The CMO Does Not Create a World-Class Brand — the Product and the People Do. That Has Repercussions for Recruiting.
Electric is the fourth B2B SaaS startup for which I’ve led marketing. Of the previous three, I saw double-digit growth at one of them and triple-digit growth at two of them.
When I get hired, CEOs typically look to me to drive growth. There are generally two pillars of B2B marketing that accomplish this goal. The first is making thoughtful investments like a hedge fund manager, and the second is creating a brand ethos (both design and message) that speaks to humans.
The art of balancing the two pillars thrills me, but there are two fundamental reasons a company accelerates growth — and it has very little to do with marketing. Instead, it has everything to do with:
- A five-star culture: The executive level needs more than just IQ — it also needs genuine emotional intelligence (EQ).
- A beloved product: The product must be indispensable and delightful.
EQ and IQ matter
Treating your employees and your colleagues like human beings matters. It matters a lot. I’ve never led by scaring people into hitting their goals, and I’ve never micromanaged their desk time. They are adults. I set the goals, support them when they need help, make sure they’re resourced properly, and get out of their way.
There’s certainly a balance — you don’t want to seem apathetic, after all. But I hire people to get the job done. If I stand in their way, then I should hold myself accountable for why I feel as though I need to do that.
However, this kind of leadership and culture starts at the very top, with the CEO. They need to be committed to treating their executive team with respect and radical candor. I’ve seen what a lack of executive EQ can do. I once witnessed a CEO experience 100 percent executive turnover in under a year because they did not treat their colleagues well.
When you care personally about your team, they will run through the wall for you. That’s why a five-star culture is critical. It’s not an aesthetically pleasing, Instagrammable office or free lunch that retains talent. It’s the culture.
Which leads me to the other element that a real five-star culture helps with: recruitment.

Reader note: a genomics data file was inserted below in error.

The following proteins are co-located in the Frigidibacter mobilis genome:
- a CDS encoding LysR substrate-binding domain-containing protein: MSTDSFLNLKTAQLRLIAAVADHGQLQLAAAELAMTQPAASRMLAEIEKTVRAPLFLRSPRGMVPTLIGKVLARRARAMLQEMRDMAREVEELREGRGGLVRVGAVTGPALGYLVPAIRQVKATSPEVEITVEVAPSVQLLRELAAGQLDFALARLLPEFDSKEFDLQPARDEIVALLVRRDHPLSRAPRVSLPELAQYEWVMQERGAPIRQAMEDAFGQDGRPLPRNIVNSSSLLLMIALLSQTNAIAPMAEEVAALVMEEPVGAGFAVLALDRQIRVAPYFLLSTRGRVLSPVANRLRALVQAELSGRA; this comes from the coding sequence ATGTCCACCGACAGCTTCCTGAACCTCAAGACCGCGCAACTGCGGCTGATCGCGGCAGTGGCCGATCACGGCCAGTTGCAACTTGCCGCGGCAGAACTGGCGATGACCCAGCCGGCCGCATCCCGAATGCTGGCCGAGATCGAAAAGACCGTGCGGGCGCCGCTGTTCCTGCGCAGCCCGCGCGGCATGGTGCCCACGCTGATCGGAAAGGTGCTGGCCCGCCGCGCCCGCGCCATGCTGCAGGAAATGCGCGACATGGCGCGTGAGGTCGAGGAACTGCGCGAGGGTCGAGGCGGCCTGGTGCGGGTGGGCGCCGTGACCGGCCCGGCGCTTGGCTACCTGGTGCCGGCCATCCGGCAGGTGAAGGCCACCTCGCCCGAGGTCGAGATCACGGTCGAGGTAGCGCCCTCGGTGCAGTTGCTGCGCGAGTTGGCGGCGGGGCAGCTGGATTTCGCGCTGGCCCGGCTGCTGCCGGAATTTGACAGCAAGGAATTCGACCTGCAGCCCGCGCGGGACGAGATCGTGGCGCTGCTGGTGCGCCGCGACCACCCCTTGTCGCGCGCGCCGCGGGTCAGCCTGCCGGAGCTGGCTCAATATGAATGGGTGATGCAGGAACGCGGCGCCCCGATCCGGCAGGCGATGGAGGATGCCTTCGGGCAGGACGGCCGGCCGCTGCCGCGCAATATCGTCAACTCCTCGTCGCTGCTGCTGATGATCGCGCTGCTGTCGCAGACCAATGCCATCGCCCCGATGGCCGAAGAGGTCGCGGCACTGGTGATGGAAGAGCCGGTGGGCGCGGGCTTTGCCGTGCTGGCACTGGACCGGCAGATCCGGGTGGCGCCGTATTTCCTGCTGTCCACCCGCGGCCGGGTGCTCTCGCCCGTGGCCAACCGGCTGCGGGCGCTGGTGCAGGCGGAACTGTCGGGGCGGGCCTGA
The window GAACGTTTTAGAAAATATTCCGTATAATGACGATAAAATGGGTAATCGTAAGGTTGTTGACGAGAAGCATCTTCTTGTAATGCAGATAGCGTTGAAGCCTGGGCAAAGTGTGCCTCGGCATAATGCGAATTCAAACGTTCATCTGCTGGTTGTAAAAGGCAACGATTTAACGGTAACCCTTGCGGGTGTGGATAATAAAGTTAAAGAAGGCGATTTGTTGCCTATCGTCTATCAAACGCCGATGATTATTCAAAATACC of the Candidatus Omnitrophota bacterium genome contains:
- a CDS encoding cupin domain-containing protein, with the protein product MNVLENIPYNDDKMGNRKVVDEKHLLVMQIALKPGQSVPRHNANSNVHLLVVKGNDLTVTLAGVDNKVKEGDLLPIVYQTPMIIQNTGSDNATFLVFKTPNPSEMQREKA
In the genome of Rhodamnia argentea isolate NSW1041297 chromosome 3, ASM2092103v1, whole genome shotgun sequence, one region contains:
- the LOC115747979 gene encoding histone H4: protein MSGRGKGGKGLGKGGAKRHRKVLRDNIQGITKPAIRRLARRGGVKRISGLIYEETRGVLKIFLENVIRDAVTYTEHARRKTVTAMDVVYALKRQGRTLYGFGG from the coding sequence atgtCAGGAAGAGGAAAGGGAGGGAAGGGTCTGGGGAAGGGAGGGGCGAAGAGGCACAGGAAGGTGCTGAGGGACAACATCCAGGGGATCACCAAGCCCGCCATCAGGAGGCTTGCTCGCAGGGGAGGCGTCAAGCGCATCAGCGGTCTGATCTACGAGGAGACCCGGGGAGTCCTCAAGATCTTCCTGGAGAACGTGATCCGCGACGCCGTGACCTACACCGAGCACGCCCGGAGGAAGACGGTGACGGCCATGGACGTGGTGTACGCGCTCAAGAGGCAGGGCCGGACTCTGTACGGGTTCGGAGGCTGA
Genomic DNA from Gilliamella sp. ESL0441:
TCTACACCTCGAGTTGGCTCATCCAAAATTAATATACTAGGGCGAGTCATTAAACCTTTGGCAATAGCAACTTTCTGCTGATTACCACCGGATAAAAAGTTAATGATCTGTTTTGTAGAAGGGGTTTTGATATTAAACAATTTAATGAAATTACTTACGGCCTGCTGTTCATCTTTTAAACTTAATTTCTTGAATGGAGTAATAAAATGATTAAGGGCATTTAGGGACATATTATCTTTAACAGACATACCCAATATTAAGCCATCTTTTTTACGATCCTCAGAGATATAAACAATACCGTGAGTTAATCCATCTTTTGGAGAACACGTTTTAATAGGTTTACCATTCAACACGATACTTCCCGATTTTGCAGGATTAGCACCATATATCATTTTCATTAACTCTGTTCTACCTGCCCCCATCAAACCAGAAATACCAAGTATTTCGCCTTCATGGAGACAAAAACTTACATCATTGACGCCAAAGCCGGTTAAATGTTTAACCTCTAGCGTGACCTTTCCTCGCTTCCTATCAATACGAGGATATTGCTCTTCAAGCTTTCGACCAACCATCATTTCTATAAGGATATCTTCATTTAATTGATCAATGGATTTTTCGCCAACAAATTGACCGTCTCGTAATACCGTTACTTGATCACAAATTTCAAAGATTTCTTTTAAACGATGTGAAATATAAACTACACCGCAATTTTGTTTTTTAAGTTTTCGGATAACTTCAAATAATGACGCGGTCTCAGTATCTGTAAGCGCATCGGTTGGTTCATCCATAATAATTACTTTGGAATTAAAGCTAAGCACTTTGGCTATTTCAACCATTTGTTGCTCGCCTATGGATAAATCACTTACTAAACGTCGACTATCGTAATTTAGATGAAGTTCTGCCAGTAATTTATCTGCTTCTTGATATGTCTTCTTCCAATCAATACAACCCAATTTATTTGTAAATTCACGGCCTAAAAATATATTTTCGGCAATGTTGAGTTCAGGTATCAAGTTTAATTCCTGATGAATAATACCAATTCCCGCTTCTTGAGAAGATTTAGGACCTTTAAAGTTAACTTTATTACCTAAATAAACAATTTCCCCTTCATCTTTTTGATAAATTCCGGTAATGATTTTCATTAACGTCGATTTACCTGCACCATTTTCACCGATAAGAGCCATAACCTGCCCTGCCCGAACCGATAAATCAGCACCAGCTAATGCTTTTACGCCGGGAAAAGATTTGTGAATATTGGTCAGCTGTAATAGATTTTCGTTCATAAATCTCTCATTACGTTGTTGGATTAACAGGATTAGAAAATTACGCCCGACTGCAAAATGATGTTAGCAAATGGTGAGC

For more expert recruiting insights, check out the latest issue of Recruiter.com Magazine:
Issues like high employee turnover and retention problems have long plagued the tech world. In 2019 alone, we all watched as many promising unicorn companies fell short of market expectations. In part, these failures reveal what happens when a company grows too quickly without a solid cultural foundation.
If leadership truly values its people as more than cogs in a machine, the recruiting process becomes a breeze. No amount of free snacks or foosball tables could ever achieve the same effect. Once you have that cultural foundation, employee retention and engagement will follow. That’s how world-class brands are born.
It’s possible to grow without this kind of cultural foundation, but I can’t think of one company that has a toxic culture and a brand everyone loves. It may exist in the short-term, but it will not last. If you can find an example of one, please send it my way.
Do People Actually Need and Like Your Product?
I can’t remember who first shared this perspective with me, but I’ve been told you can approach marketing and selling by first understanding whether your product is a painkiller or a vitamin. (According to my research, this idea seems to have originated with an Entrepreneur article by George Deeb.) Painkillers solve actual problems, while vitamins are merely nice things to have.
This concept has stayed with me for a long time, and I’ve found in my career that this is a critical question to ask yourself when joining a company, especially as the CMO: Is the product a painkiller or a vitamin?
A vitamin becomes a very expensive sales and marketing problem, because it impacts your go-to-market (GTM) strategy. For example, can you capture active demand, or do you have to actively tell people why your product is something they need? I prefer the former, albeit this probably means you’re playing in a highly competitive space.
I was lucky finding Electric. It’s a painkiller with low competition because the problem we’re solving is a hard one and requires complex AI algorithms, which not everyone dares to try.
If you’re not sure whether you’re getting into a painkiller or a vitamin, ask yourself: What is the annual retention rate and Net Promoter Score (NPS)?
If the retention rate or NPS is low, this will be a very expensive sales and marketing problem over time. Furthermore, businesses grow through referrals is key to the flywheel. The flywheel is the part that helps a CMO create a world-class brand. If people need the product and their experience has been delightful, they will naturally share this fact with others. It’s called “word of mouth.” Nothing new here, but to be clear, it’s the product that perpetuates that word of mouth over time, not the CMO. I make investments to help amplify it, but the ground swell must come from the product.
For the record, Ryan Denehy, the CEO of Electric, did not have “build a world-class brand” in the job description for the CMO position. Actually, he didn’t have a job description at all. He had both foundational elements (great culture and beloved product), and I asked to work for him.
That should tell you something about how these elements interact with your recruiting process in general. Your consumer and employer brands aren’t as distinct as you might think.
Andrea Kayal is the CMO of Electric.